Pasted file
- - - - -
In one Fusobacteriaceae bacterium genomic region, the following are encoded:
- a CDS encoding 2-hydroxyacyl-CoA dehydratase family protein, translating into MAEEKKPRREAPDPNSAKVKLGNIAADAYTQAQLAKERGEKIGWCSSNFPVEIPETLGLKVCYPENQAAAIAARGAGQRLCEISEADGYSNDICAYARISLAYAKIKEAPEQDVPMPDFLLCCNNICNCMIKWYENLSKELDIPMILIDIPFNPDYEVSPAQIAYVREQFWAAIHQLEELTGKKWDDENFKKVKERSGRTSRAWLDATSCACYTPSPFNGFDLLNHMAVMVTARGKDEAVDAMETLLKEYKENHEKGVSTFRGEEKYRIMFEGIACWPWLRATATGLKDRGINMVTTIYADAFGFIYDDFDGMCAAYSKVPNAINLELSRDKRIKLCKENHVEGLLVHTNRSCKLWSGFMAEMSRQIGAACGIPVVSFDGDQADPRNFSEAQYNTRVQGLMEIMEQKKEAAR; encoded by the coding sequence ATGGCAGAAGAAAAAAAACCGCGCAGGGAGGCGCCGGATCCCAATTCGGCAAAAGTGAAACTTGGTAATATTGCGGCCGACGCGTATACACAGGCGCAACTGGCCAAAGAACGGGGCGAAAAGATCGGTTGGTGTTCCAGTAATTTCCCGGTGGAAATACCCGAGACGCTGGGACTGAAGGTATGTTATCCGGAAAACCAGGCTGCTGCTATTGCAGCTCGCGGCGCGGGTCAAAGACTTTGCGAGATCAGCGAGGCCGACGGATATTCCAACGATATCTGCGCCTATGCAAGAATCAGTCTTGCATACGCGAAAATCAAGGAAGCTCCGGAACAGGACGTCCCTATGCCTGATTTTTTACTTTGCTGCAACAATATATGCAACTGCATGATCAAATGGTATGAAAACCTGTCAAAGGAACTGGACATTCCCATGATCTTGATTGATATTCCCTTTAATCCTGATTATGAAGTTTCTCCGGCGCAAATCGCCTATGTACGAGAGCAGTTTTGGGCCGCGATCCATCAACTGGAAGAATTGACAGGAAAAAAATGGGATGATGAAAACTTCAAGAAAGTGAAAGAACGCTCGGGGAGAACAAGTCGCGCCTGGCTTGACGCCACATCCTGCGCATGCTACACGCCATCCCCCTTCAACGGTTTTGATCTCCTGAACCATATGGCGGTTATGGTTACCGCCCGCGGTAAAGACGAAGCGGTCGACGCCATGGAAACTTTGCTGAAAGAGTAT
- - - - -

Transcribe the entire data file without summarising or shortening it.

In one Fusobacteriaceae bacterium genomic region, the following are encoded:
- a CDS encoding 2-hydroxyacyl-CoA dehydratase family protein, translating into MAEEKKPRREAPDPNSAKVKLGNIAADAYTQAQLAKERGEKIGWCSSNFPVEIPETLGLKVCYPENQAAAIAARGAGQRLCEISEADGYSNDICAYARISLAYAKIKEAPEQDVPMPDFLLCCNNICNCMIKWYENLSKELDIPMILIDIPFNPDYEVSPAQIAYVREQFWAAIHQLEELTGKKWDDENFKKVKERSGRTSRAWLDATSCACYTPSPFNGFDLLNHMAVMVTARGKDEAVDAMETLLKEYKENHEKGVSTFRGEEKYRIMFEGIACWPWLRATATGLKDRGINMVTTIYADAFGFIYDDFDGMCAAYSKVPNAINLELSRDKRIKLCKENHVEGLLVHTNRSCKLWSGFMAEMSRQIGAACGIPVVSFDGDQADPRNFSEAQYNTRVQGLMEIMEQKKEAAR; encoded by the coding sequence ATGGCAGAAGAAAAAAAACCGCGCAGGGAGGCGCCGGATCCCAATTCGGCAAAAGTGAAACTTGGTAATATTGCGGCCGACGCGTATACACAGGCGCAACTGGCCAAAGAACGGGGCGAAAAGATCGGTTGGTGTTCCAGTAATTTCCCGGTGGAAATACCCGAGACGCTGGGACTGAAGGTATGTTATCCGGAAAACCAGGCTGCTGCTATTGCAGCTCGCGGCGCGGGTCAAAGACTTTGCGAGATCAGCGAGGCCGACGGATATTCCAACGATATCTGCGCCTATGCAAGAATCAGTCTTGCATACGCGAAAATCAAGGAAGCTCCGGAACAGGACGTCCCTATGCCTGATTTTTTACTTTGCTGCAACAATATATGCAACTGCATGATCAAATGGTATGAAAACCTGTCAAAGGAACTGGACATTCCCATGATCTTGATTGATATTCCCTTTAATCCTGATTATGAAGTTTCTCCGGCGCAAATCGCCTATGTACGAGAGCAGTTTTGGGCCGCGATCCATCAACTGGAAGAATTGACAGGAAAAAAATGGGATGATGAAAACTTCAAGAAAGTGAAAGAACGCTCGGGGAGAACAAGTCGCGCCTGGCTTGACGCCACATCCTGCGCATGCTACACGCCATCCCCCTTCAACGGTTTTGATCTCCTGAACCATATGGCGGTTATGGTTACCGCCCGCGGTAAAGACGAAGCGGTCGACGCCATGGAAACTTTGCTGAAAGAGTAT